Pennsylvania Online Poker Afoot as Gaming Control Board Issues Three Licenses, Seven More Expected Soon

Three Pennsylvania brick-and-mortar casinos have officially been licensed to offer online poker in the Keystone State.

Pennsylvania online poker three licenses

Shuffle up and deal: Pennsylvania online poker players will soon be able to play their favorite game from anywhere in the state. (Image: gazzetta.gr)

The Pennsylvania Gaming Control Board (PGCB) granted interactive gaming licenses to Harrah’s Casino Philadelphia, Parx Casino, and Mount Airy Casino. The license allows the venues to offer internet slots, table games, and online poker.

And more approvals are expected to roll before year’s end. Ten of the state’s 13 casinos applied for certification ahead of last month’s deadline, leaving seven more which are expected to be approved by the PGCB:

  • Hollywood Casino at Penn National
  • Sands Bethlehem
  • Rivers Casino
  • SugarHouse Casino
  • Valley Forge Caisno
  • The yet-to-be-built Stadium Casino
  • Mohegan Sun

Most of the casinos are still seeking poker providers to partner up with, but Mount Airy Casino made the ultimate match recently with the biggest name in online poker. The casino signed a partnership deal with PokerStars last week, putting it in a position to be one of the first out of the gate once regulators give it the green light.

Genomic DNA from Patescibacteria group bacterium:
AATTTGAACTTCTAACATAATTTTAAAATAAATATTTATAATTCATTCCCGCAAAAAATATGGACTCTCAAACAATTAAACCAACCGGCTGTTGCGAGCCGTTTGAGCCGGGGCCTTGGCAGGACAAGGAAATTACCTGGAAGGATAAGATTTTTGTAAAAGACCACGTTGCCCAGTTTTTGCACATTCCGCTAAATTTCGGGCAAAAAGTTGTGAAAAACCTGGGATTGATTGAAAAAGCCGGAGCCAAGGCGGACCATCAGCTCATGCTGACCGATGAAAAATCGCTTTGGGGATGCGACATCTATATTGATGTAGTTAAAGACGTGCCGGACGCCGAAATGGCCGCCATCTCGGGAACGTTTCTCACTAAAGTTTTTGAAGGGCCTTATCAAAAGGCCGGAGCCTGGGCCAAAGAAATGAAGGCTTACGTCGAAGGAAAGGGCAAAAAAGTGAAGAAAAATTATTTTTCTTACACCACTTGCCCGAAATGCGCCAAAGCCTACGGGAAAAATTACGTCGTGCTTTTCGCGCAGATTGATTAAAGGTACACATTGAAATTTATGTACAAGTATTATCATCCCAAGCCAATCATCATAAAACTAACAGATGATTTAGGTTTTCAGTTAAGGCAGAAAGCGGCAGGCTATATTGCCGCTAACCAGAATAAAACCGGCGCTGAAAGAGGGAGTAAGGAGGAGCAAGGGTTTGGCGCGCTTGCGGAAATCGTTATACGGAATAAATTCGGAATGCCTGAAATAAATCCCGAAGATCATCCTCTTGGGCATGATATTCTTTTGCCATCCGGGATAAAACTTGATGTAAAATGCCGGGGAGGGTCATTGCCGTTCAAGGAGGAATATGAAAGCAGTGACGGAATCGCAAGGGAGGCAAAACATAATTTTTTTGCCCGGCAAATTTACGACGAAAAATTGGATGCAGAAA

Waiting for Word

Despite the significant regulatory progress made at this week’s PGCB meeting, board members have yet to give any indication of when online poker will actually be up and running.

It’s also unclear exactly how many of the 10 applicants will actually run a poker site. Some may only want to use the license to offer slots and table games.

However, it’s a case of use it or lose it, according to PGCB regulations:

“All interactive gaming certificate holders and interactive gaming operator licensees shall commence operations on the date established by the Board.”

Failure to actually use the license may result in it being revoked. Considering each license costs $10 million, that’s not something casinos are likely to do.

Sports Betting Shaping Up

Meanwhile, the PGCB also shed some light on what the sports betting landscape in Pennsylvania will look like. The board approved temporary regulations around legal wagering this week.

Wagering will be allowed on both professional and collegiate events, in addition to motor racing and international events, such as the Olympics.

For football fans, timing once again remains an issue. The NFL season — by far the most popular league with American sports bettors — kicks off on September 6. But the PGCB doesn’t convene again until Sept 12. So while it’s still possible that Pennsylvanians will be able to bet on football at some point this season, it won’t happen in time for the start of the NFL fall season.

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Comments

Dejange wrote...

Good news! Interesting to see if Pennsylvania players will be allowed to play with international crowd or they will be isolated the same like now France, Spain, Italy and Portugal are?

hugh blair wrote...

The more the merrier nice to be reading some good
news for a change.
like Dejange will be keen to see more freedom for
American players.

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